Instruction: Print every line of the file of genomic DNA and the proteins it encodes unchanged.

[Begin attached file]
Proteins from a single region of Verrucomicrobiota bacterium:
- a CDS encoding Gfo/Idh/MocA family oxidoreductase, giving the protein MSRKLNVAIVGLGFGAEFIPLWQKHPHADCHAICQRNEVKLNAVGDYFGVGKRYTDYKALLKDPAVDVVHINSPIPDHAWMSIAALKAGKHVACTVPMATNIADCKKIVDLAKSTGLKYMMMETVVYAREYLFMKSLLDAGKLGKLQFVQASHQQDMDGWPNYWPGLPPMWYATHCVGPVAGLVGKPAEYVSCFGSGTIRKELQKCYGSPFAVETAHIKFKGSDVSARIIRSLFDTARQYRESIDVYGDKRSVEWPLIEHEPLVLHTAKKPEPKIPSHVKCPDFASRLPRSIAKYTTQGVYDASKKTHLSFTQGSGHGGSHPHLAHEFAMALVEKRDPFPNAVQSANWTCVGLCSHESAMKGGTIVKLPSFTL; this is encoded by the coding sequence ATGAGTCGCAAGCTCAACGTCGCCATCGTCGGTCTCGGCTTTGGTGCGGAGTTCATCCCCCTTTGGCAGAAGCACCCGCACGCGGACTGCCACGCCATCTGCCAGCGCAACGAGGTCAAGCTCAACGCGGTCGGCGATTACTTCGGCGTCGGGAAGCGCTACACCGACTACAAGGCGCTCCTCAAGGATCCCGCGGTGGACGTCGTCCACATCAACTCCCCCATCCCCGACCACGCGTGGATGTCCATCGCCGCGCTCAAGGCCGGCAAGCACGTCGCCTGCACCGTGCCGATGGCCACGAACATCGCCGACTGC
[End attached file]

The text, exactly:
Proteins from a single region of Verrucomicrobiota bacterium:
- a CDS encoding Gfo/Idh/MocA family oxidoreductase, giving the protein MSRKLNVAIVGLGFGAEFIPLWQKHPHADCHAICQRNEVKLNAVGDYFGVGKRYTDYKALLKDPAVDVVHINSPIPDHAWMSIAALKAGKHVACTVPMATNIADCKKIVDLAKSTGLKYMMMETVVYAREYLFMKSLLDAGKLGKLQFVQASHQQDMDGWPNYWPGLPPMWYATHCVGPVAGLVGKPAEYVSCFGSGTIRKELQKCYGSPFAVETAHIKFKGSDVSARIIRSLFDTARQYRESIDVYGDKRSVEWPLIEHEPLVLHTAKKPEPKIPSHVKCPDFASRLPRSIAKYTTQGVYDASKKTHLSFTQGSGHGGSHPHLAHEFAMALVEKRDPFPNAVQSANWTCVGLCSHESAMKGGTIVKLPSFTL; this is encoded by the coding sequence ATGAGTCGCAAGCTCAACGTCGCCATCGTCGGTCTCGGCTTTGGTGCGGAGTTCATCCCCCTTTGGCAGAAGCACCCGCACGCGGACTGCCACGCCATCTGCCAGCGCAACGAGGTCAAGCTCAACGCGGTCGGCGATTACTTCGGCGTCGGGAAGCGCTACACCGACTACAAGGCGCTCCTCAAGGATCCCGCGGTGGACGTCGTCCACATCAACTCCCCCATCCCCGACCACGCGTGGATGTCCATCGCCGCGCTCAAGGCCGGCAAGCACGTCGCCTGCACCGTGCCGATGGCCACGAACATCGCCGACTGC